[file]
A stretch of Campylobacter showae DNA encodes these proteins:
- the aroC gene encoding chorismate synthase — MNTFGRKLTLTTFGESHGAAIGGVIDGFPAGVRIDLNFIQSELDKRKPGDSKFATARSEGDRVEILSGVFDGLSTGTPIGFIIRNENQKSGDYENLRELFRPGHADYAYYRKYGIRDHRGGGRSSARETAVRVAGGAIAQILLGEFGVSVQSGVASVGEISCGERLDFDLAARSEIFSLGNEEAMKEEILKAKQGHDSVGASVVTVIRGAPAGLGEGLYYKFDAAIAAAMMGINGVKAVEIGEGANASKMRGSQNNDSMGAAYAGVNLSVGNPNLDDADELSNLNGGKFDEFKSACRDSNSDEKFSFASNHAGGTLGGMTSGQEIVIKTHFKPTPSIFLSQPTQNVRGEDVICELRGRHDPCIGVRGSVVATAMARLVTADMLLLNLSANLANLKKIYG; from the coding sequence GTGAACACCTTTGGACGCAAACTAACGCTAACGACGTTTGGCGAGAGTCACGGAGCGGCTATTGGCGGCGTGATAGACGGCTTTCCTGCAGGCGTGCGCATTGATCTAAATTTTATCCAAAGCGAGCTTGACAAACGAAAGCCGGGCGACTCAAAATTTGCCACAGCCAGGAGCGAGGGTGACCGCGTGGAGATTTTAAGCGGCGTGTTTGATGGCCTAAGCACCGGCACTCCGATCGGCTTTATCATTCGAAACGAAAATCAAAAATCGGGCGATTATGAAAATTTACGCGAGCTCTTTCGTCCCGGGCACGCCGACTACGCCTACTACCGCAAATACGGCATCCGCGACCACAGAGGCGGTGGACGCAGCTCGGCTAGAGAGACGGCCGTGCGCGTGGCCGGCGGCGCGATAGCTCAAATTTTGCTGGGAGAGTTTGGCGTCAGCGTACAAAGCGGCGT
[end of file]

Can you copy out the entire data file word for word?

A stretch of Campylobacter showae DNA encodes these proteins:
- the aroC gene encoding chorismate synthase — MNTFGRKLTLTTFGESHGAAIGGVIDGFPAGVRIDLNFIQSELDKRKPGDSKFATARSEGDRVEILSGVFDGLSTGTPIGFIIRNENQKSGDYENLRELFRPGHADYAYYRKYGIRDHRGGGRSSARETAVRVAGGAIAQILLGEFGVSVQSGVASVGEISCGERLDFDLAARSEIFSLGNEEAMKEEILKAKQGHDSVGASVVTVIRGAPAGLGEGLYYKFDAAIAAAMMGINGVKAVEIGEGANASKMRGSQNNDSMGAAYAGVNLSVGNPNLDDADELSNLNGGKFDEFKSACRDSNSDEKFSFASNHAGGTLGGMTSGQEIVIKTHFKPTPSIFLSQPTQNVRGEDVICELRGRHDPCIGVRGSVVATAMARLVTADMLLLNLSANLANLKKIYG; from the coding sequence GTGAACACCTTTGGACGCAAACTAACGCTAACGACGTTTGGCGAGAGTCACGGAGCGGCTATTGGCGGCGTGATAGACGGCTTTCCTGCAGGCGTGCGCATTGATCTAAATTTTATCCAAAGCGAGCTTGACAAACGAAAGCCGGGCGACTCAAAATTTGCCACAGCCAGGAGCGAGGGTGACCGCGTGGAGATTTTAAGCGGCGTGTTTGATGGCCTAAGCACCGGCACTCCGATCGGCTTTATCATTCGAAACGAAAATCAAAAATCGGGCGATTATGAAAATTTACGCGAGCTCTTTCGTCCCGGGCACGCCGACTACGCCTACTACCGCAAATACGGCATCCGCGACCACAGAGGCGGTGGACGCAGCTCGGCTAGAGAGACGGCCGTGCGCGTGGCCGGCGGCGCGATAGCTCAAATTTTGCTGGGAGAGTTTGGCGTCAGCGTACAAAGCGGCGT